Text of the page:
London at night.
Shop displays, eerie and still, with smooth-faced mannequins and monstrous patchwork horses, watching no one. Big delivery boxes marked MADE IN TAIWAN – in a few hours managers will carefully peel off all Taiwanese stickers, so that socially-conscious consumers can turn a blind eye, pretend not to know what they buy. I walk through this gentrified landscape, there is no one in sight, except occasional McDonald’s aficionado.
One long bus ride later, it’s a different story. An hour on the bus, where two girls, taking selfies and flushed with drink, insist on window being open. One failed closing attempt later we hate them silently from the back seats. Finally they leave (I immediately snap the window shut with a satisfying crack!), and soon after the bus terminates. Night bus in 25 minutes, so I walk – again, the streets are empty, but there are 24 hour Turkish groceries every so often, which I find reassuring. They feel familiar, safe and friendly – there was one everywhere that I lived in London so far. Their shop assistants always remember your name.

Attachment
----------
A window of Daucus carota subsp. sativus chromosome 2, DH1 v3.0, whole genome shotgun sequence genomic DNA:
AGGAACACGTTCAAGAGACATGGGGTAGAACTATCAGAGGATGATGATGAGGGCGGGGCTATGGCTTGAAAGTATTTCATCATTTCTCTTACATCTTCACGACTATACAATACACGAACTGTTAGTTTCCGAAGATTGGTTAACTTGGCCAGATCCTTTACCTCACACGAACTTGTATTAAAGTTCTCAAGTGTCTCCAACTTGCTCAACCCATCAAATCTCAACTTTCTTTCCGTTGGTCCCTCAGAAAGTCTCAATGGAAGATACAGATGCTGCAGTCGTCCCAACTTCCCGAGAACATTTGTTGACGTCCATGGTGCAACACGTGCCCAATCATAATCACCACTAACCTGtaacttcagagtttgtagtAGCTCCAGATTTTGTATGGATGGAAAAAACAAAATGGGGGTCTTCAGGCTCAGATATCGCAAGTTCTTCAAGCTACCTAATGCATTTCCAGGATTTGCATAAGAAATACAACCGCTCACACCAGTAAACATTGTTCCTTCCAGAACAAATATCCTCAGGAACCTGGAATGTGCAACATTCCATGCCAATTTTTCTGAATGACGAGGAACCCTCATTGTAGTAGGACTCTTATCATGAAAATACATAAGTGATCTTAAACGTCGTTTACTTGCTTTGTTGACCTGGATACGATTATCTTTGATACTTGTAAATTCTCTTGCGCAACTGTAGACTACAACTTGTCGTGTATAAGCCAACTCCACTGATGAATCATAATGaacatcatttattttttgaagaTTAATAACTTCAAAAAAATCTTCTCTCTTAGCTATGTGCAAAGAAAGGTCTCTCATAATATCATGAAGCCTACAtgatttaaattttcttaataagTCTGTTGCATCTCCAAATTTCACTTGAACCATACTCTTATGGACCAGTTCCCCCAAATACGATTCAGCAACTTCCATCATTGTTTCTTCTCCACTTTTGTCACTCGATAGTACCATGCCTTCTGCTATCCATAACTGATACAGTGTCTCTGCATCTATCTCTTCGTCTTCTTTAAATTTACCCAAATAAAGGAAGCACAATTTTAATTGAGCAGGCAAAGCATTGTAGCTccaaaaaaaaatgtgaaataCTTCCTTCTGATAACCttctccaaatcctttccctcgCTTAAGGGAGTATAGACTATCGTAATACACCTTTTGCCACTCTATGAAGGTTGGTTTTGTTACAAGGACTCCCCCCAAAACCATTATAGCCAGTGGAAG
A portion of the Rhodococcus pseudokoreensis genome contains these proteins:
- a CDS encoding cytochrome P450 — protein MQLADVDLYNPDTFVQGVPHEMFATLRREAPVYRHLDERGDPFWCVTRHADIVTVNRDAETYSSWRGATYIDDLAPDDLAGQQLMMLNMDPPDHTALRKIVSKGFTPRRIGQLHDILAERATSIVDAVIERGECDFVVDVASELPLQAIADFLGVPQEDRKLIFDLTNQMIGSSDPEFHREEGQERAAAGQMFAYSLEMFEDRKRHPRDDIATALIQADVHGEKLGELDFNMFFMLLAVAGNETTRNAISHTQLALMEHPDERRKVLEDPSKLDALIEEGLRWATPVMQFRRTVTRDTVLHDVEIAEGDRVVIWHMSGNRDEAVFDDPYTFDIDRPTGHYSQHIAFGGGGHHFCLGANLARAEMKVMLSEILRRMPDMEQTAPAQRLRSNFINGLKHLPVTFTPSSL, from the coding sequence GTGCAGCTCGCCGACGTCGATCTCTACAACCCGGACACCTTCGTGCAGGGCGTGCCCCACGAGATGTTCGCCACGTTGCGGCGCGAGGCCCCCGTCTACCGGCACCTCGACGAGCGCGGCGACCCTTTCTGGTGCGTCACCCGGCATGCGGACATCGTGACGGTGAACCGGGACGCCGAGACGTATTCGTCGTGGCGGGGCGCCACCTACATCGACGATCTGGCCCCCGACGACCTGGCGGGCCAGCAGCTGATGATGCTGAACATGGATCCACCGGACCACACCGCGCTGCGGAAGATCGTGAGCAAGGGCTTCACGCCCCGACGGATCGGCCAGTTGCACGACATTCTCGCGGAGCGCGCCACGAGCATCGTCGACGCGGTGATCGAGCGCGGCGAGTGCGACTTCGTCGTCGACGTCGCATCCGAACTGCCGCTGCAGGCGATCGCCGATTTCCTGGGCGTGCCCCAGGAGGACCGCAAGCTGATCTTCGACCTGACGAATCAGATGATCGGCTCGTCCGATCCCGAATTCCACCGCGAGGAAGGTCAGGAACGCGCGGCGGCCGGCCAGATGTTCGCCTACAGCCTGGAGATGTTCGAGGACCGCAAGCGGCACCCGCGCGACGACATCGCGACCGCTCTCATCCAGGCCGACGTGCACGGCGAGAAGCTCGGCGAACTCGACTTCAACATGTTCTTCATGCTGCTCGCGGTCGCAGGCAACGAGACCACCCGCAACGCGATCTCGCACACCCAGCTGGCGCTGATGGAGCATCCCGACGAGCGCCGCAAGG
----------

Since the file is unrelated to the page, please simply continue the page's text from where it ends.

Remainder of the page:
That reminiscent mood is broken by an inevitable London sound of police siren, followed by ambulance. Living here is like existing inside a film, but only as a movie extra – finding your way through the crowd, the AD long lost. You see perpetual car chases and get out of the way, and you don’t want to know, this once don’t want a starring role. Passing unmarked police cars – the next point to tick off on my journey home, an unobtrusive yet hostile presence in the side alley – always creeps me out. Faceless people with unknown agenda, I don’t know if my safety registers as a value, never mind priority. Maybe I watched too many movies. Though I don’t watch that many.
Finally home. My flatmates left the light on for me, so I sit on a couch, with its soft burnt-orange blanket. I got home safely, again – streets were quiet, suspicious cars did not take me away. Birds are singing outside. Nothing else matters.
… now, for some tea.